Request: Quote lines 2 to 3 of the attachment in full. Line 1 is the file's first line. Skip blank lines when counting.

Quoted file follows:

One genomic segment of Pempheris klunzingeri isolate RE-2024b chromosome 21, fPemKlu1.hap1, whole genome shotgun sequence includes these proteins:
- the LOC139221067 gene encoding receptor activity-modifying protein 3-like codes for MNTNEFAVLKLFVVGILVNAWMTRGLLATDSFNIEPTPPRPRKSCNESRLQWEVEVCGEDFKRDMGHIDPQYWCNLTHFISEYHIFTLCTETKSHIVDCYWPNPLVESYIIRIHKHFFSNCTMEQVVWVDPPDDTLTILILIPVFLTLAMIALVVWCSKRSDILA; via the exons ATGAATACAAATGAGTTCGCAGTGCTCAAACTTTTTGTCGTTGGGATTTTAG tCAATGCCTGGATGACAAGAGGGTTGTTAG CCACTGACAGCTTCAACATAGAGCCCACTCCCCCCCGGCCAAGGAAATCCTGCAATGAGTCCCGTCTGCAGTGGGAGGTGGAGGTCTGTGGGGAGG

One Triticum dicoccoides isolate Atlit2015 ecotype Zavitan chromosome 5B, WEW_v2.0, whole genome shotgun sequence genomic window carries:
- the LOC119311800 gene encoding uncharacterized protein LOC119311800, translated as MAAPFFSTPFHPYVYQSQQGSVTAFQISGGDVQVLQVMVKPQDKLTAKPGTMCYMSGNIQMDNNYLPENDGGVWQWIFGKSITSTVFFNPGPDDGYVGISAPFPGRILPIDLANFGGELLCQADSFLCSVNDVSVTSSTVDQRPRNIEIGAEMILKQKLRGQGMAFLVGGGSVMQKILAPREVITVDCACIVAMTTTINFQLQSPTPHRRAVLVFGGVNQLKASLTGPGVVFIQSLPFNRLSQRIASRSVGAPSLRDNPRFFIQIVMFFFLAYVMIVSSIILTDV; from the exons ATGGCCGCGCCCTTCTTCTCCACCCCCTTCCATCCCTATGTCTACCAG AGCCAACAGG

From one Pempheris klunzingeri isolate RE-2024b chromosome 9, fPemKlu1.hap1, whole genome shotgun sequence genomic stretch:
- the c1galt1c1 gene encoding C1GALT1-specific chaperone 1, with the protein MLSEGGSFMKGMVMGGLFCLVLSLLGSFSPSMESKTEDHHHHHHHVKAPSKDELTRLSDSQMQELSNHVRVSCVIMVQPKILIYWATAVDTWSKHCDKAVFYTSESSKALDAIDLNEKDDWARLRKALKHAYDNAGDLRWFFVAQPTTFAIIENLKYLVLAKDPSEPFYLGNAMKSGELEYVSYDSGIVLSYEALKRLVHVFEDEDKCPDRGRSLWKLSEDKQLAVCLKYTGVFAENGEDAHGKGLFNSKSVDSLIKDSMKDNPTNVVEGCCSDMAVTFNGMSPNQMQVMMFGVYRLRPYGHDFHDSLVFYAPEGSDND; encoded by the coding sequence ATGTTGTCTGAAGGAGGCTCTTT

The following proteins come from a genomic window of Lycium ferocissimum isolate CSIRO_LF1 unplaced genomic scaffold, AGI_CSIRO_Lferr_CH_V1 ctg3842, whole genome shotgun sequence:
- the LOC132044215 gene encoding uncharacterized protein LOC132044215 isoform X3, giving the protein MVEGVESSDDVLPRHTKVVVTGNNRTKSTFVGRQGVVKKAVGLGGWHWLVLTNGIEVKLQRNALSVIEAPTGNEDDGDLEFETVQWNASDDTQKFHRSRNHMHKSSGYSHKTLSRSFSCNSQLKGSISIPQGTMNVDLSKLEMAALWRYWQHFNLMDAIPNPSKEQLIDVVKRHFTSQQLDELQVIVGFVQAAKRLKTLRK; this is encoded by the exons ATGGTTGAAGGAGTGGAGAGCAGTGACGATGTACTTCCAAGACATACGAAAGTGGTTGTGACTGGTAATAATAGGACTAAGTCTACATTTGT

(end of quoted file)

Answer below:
- the LOC139221067 gene encoding receptor activity-modifying protein 3-like codes for MNTNEFAVLKLFVVGILVNAWMTRGLLATDSFNIEPTPPRPRKSCNESRLQWEVEVCGEDFKRDMGHIDPQYWCNLTHFISEYHIFTLCTETKSHIVDCYWPNPLVESYIIRIHKHFFSNCTMEQVVWVDPPDDTLTILILIPVFLTLAMIALVVWCSKRSDILA; via the exons ATGAATACAAATGAGTTCGCAGTGCTCAAACTTTTTGTCGTTGGGATTTTAG tCAATGCCTGGATGACAAGAGGGTTGTTAG CCACTGACAGCTTCAACATAGAGCCCACTCCCCCCCGGCCAAGGAAATCCTGCAATGAGTCCCGTCTGCAGTGGGAGGTGGAGGTCTGTGGGGAGG

One Triticum dicoccoides isolate Atlit2015 ecotype Zavitan chromosome 5B, WEW_v2.0, whole genome shotgun sequence genomic window carries: